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Marcia McFee Dr. Marcia McFee
Dr. Marcia McFee is an author, Key Voice Blogger, worship designer and leader, professor, preacher and artist.

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United Methodist Church


Try It on for Size

May 08, 2015
“If your doin’ doesn’t dance with your sayin’, you haven’t chosen life.”

One of my spiritual mentors, Rev. Cecil Williams of Glide Memorial Church in San Francisco wrote this quote in his book I’m Alive. When I first read these words during my career as a professional dancer, I was hit hard with the metaphor of dancing life with integrity. At that time, my inklings about using my artistry in worship became full-blown dreams, and it wasn’t long before I enrolled in seminary. 

These words stuck with me as I earned a PhD in worship and ethics. I believe that what we do in worship matters deeply. I believe that we must “practice what we preach” through the actions of our worship. Worship must be a time when we truly embody what we proclaim. In other words, we don’t just talk about hope, peace, reconciliation, and right relationship; we come together in worship to “try it on for size.” Do we look and act like what we believe? If we really believe in the priesthood of all believers, do we see all worshipers actively engaged—serving, proclaiming, praising, and praying—not just watching the “professionals” do it? The way Jesus gathered a great diversity of people at tables was his way of showing how to be a neighbor. We are called to follow his example in worship and then to go out into the world and do likewise.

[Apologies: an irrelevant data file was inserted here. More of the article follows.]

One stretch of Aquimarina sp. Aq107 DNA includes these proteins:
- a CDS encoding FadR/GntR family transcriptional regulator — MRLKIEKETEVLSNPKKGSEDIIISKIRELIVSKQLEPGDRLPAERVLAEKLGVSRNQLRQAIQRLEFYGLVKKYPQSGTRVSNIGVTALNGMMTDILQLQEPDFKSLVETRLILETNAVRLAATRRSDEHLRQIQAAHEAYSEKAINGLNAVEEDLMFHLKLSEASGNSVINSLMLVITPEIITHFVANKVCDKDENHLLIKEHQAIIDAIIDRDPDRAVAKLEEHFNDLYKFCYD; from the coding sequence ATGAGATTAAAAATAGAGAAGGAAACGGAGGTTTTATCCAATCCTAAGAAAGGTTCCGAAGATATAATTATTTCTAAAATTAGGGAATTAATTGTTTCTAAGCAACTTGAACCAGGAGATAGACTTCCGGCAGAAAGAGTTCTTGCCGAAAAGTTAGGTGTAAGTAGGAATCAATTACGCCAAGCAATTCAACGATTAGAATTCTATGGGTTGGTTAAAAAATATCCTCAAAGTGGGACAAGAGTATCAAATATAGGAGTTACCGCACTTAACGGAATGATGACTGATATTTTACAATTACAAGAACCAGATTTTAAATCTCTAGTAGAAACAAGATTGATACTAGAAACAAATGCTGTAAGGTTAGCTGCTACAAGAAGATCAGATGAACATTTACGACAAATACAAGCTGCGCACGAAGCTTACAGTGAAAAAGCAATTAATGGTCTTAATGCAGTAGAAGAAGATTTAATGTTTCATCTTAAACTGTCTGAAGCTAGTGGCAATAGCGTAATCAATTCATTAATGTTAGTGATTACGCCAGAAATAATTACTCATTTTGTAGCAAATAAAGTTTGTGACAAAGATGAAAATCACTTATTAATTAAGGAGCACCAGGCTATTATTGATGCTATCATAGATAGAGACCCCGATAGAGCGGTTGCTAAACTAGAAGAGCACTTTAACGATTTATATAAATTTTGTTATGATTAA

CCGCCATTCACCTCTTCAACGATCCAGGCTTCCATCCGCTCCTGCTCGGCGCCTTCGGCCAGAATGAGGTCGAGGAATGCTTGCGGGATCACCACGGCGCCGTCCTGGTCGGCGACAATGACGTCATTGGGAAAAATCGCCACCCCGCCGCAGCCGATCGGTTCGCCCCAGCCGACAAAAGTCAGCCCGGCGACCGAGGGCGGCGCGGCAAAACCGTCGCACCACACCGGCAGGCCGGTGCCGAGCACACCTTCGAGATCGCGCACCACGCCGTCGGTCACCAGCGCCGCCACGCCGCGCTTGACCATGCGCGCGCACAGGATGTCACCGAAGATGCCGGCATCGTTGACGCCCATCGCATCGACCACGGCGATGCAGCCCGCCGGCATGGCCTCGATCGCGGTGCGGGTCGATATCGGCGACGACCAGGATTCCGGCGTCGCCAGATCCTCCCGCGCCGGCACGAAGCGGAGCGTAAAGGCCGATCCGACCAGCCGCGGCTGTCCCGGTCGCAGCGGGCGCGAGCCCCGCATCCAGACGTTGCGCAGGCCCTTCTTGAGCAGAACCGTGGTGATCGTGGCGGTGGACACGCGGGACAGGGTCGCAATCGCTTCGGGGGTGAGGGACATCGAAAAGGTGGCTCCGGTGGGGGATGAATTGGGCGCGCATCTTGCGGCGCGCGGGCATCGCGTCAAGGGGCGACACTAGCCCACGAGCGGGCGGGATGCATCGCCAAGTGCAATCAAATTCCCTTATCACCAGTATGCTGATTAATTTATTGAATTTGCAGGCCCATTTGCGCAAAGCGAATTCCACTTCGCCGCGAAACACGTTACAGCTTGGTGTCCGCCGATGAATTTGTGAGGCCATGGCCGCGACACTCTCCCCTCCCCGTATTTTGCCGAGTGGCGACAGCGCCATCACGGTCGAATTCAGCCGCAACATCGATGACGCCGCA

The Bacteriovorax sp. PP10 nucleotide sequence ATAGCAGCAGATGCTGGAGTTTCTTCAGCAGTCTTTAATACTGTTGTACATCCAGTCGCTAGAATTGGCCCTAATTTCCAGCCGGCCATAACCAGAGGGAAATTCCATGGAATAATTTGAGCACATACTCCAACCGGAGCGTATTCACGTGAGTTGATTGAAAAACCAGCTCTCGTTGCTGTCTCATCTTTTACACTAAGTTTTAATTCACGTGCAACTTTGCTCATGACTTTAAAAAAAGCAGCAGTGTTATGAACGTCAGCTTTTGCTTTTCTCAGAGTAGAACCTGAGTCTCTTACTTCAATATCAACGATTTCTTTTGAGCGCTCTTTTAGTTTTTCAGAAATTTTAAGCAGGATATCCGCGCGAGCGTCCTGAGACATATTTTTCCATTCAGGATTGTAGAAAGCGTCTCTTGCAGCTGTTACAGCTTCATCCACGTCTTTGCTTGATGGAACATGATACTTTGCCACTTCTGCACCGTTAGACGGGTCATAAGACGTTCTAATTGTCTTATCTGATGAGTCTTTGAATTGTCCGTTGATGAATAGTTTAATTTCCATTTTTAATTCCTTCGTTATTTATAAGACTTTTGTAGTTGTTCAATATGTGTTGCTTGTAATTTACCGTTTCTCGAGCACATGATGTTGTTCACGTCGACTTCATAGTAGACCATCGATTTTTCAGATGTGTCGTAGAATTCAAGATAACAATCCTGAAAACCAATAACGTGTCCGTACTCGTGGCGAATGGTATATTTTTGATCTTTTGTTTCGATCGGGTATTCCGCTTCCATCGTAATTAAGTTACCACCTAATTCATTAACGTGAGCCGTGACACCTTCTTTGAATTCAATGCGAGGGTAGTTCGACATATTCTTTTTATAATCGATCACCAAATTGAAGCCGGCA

Here are some ideas to “try on for size”:

1) If you usually receive communion individually at a rail or by intinction, try inviting people to serve one another in small groupings or in a circle, depending on the size of your church.

2) A few weeks before a series, invite people to a “fill in the blank” such as “I see hope in ___________,” and then fashion these into Affirmations of Hope for each week of the series.

3) If prayers are always “pastoral,” try inviting lay persons to pray each week of a worship series (they could be written out if this is more comfortable for folks).

As you work together to learn about and enhance your church’s worship, I hope that you will include as part of your conversation the importance of sharing the deepest things we know, actively engaging in worship together as the Body of Christ, and modeling what it is to live in the “kin-dom”–the diverse family of God. Amazing things will transpire!


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